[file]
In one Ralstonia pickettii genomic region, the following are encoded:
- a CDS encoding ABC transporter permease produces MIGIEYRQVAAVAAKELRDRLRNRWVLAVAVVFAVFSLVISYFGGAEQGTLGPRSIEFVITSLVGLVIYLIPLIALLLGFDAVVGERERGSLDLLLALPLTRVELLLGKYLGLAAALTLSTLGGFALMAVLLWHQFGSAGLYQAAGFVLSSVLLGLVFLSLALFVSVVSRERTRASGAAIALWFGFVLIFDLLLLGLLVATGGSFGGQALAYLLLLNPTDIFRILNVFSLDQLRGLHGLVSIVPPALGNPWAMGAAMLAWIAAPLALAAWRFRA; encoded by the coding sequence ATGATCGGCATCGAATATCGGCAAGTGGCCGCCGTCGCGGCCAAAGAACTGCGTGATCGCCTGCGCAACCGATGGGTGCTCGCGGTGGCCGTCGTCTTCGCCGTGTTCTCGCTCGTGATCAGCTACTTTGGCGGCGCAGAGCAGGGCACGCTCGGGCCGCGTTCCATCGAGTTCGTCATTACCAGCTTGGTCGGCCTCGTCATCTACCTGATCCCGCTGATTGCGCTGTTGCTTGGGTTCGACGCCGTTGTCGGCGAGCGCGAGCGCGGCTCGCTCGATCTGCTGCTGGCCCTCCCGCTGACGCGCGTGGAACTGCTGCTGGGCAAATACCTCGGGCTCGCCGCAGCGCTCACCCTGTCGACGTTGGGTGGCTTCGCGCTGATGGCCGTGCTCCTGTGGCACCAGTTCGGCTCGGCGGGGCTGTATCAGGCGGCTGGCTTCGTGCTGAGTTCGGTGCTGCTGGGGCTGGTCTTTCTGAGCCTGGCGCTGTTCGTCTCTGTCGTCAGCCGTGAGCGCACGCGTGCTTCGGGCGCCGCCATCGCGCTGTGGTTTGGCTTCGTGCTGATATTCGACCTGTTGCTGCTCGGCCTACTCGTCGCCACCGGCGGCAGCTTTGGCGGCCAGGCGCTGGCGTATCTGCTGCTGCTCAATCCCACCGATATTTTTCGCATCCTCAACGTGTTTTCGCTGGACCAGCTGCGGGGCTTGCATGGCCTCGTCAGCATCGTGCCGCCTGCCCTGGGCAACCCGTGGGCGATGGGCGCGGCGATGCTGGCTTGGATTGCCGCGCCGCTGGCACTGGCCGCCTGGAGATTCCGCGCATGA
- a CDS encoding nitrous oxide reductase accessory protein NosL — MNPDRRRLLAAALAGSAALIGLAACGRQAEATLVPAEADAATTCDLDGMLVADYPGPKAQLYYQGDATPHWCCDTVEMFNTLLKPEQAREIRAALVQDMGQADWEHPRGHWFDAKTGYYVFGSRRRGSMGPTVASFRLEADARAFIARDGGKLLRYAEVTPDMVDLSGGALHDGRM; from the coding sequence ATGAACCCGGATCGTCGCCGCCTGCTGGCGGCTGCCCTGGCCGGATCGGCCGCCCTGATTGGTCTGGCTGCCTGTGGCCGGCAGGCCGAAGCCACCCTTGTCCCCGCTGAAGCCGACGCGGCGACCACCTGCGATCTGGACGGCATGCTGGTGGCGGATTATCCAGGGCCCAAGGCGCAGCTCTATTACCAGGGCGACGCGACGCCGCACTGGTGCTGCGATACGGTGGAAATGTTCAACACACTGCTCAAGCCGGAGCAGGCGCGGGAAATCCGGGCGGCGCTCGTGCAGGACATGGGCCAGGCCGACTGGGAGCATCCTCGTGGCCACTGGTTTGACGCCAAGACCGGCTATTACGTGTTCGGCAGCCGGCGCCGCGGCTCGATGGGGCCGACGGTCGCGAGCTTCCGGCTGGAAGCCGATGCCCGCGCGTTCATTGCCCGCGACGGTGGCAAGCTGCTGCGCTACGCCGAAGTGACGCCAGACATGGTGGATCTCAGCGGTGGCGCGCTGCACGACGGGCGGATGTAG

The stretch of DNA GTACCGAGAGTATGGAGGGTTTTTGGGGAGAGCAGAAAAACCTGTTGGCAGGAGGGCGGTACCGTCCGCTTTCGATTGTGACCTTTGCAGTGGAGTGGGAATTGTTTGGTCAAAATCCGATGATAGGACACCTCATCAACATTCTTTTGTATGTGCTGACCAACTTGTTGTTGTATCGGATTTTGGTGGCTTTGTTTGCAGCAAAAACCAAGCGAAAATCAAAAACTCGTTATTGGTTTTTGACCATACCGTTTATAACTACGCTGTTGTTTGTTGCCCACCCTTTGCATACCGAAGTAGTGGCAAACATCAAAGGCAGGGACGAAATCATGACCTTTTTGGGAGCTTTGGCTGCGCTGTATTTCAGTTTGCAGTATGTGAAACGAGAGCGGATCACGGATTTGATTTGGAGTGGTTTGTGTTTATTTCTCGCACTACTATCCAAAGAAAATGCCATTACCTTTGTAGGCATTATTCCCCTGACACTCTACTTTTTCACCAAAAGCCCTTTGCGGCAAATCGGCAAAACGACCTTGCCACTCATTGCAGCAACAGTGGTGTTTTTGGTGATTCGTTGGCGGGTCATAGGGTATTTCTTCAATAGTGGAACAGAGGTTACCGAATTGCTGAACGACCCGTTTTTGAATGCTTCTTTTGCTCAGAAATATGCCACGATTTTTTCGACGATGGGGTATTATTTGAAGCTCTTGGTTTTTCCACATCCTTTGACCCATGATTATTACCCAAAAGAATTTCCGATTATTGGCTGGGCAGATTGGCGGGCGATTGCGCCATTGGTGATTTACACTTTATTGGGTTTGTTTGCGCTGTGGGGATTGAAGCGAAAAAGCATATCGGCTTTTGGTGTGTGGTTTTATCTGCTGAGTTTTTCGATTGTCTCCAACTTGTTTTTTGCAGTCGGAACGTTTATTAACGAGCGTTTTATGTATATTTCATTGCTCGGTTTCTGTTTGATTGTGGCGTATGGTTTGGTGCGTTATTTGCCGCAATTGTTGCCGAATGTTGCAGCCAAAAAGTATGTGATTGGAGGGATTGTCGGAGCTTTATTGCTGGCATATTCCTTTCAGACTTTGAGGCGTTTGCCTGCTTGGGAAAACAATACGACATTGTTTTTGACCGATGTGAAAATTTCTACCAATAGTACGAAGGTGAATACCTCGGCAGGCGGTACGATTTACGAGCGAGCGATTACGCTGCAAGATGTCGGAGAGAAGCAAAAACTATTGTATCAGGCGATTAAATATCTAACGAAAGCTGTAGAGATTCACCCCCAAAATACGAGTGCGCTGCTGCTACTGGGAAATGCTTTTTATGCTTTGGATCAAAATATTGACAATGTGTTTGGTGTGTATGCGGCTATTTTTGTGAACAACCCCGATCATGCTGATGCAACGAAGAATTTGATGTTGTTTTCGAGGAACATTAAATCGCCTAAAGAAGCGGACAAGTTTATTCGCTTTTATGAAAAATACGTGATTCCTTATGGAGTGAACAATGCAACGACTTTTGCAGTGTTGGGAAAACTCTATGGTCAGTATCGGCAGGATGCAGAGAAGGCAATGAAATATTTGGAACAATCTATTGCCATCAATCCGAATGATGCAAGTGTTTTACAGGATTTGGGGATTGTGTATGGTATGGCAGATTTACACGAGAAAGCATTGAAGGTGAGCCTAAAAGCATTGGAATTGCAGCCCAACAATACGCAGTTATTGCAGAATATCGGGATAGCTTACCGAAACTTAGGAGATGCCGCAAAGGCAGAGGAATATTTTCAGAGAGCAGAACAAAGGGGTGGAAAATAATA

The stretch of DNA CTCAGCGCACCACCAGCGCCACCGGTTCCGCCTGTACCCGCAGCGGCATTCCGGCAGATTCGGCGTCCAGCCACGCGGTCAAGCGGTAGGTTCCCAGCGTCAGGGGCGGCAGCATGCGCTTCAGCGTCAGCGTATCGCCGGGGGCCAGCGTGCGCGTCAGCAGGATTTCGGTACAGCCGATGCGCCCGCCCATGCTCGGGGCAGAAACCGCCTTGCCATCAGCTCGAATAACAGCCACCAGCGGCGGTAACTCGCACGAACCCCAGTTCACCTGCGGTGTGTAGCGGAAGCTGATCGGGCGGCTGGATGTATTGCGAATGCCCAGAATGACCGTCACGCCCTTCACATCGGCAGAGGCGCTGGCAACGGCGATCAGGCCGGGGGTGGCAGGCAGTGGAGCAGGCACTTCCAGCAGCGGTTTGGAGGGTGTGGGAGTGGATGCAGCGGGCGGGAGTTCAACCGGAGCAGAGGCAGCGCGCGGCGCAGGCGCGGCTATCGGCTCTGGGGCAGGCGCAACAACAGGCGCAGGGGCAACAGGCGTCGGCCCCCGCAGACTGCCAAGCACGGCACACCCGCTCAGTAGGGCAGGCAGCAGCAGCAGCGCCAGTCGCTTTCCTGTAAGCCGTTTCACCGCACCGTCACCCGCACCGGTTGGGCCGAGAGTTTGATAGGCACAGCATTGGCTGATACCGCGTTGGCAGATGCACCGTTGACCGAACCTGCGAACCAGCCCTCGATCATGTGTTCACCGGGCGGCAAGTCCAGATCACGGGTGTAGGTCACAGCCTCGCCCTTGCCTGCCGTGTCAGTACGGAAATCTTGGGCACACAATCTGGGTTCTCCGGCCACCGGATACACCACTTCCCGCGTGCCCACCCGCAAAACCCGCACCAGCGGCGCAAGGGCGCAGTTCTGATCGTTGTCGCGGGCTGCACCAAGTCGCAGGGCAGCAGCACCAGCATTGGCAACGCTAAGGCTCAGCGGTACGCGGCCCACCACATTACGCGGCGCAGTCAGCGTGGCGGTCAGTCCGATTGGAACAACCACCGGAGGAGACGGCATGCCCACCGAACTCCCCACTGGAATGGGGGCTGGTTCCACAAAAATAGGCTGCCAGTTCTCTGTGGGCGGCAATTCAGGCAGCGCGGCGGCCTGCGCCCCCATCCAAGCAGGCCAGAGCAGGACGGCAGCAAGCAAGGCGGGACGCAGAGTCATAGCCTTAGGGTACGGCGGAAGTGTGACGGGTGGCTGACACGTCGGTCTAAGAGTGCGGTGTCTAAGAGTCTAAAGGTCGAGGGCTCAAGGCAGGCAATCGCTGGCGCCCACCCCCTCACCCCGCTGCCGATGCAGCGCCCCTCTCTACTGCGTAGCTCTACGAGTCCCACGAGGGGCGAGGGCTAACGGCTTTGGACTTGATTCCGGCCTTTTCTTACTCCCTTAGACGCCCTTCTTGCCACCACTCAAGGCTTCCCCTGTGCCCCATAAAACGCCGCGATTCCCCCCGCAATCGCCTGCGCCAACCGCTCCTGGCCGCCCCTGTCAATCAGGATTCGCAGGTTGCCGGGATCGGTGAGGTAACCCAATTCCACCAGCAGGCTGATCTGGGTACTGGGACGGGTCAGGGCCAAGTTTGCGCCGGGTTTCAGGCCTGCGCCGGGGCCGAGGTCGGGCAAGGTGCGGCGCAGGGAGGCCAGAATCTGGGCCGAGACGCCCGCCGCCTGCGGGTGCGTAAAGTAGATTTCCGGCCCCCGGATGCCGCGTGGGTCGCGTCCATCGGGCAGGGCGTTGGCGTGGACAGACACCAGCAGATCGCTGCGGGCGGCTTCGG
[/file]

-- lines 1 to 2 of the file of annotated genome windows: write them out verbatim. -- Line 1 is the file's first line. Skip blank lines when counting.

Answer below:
In one Ralstonia pickettii genomic region, the following are encoded:
- a CDS encoding ABC transporter permease produces MIGIEYRQVAAVAAKELRDRLRNRWVLAVAVVFAVFSLVISYFGGAEQGTLGPRSIEFVITSLVGLVIYLIPLIALLLGFDAVVGERERGSLDLLLALPLTRVELLLGKYLGLAAALTLSTLGGFALMAVLLWHQFGSAGLYQAAGFVLSSVLLGLVFLSLALFVSVVSRERTRASGAAIALWFGFVLIFDLLLLGLLVATGGSFGGQALAYLLLLNPTDIFRILNVFSLDQLRGLHGLVSIVPPALGNPWAMGAAMLAWIAAPLALAAWRFRA; encoded by the coding sequence ATGATCGGCATCGAATATCGGCAAGTGGCCGCCGTCGCGGCCAAAGAACTGCGTGATCGCCTGCGCAACCGATGGGTGCTCGCGGTGGCCGTCGTCTTCGCCGTGTTCTCGCTCGTGATCAGCTACTTTGGCGGCGCAGAGCAGGGCACGCTCGGGCCGCGTTCCATCGAGTTCGTCATTACCAGCTTGGTCGGCCTCGTCATCTACCTGATCCCGCTGATTGCGCTGTTGCTTGGGTTCGACGCCGTTGTCGGCGAGCGCGAGCGCGGCTCGCTCGATCTGCTGCTGGCCCTCCCGCTGACGCGCGTGGAACTGCTGCTGGGCAAATACCTCGGGCTCGCCGCAGCGCTCACCCTGTCGACGTTGGGTGGCTTCGCGCTGATGGCCGTGCTCCTGTGGCACCAGTTCGGCTCGGCGGGGCTGTATCAGGCGGCTGGCTTCGTGCTGAGTTCGGTGCTGCTGGGGCTGGTCTTTCTGAGCCTGGCGCTGTTCGTCTCTGTCGTCAGCCGTGAGCGCACGCGTGCTTCGGGCGCCGCCATCGCGCTGTGGTTTGGCTTCGTGCTGATATTCGACCTGTTGCTGCTCGGCCTACTCGTCGCCACCGGCGGCAGCTTTGGCGGCCAGGCGCTGGCGTATCTGCTGCTGCTCAATCCCACCGATATTTTTCGCATCCTCAACGTGTTTTCGCTGGACCAGCTGCGGGGCTTGCATGGCCTCGTCAGCATCGTGCCGCCTGCCCTGGGCAACCCGTGGGCGATGGGCGCGGCGATGCTGGCTTGGATTGCCGCGCCGCTGGCACTGGCCGCCTGGAGATTCCGCGCATGA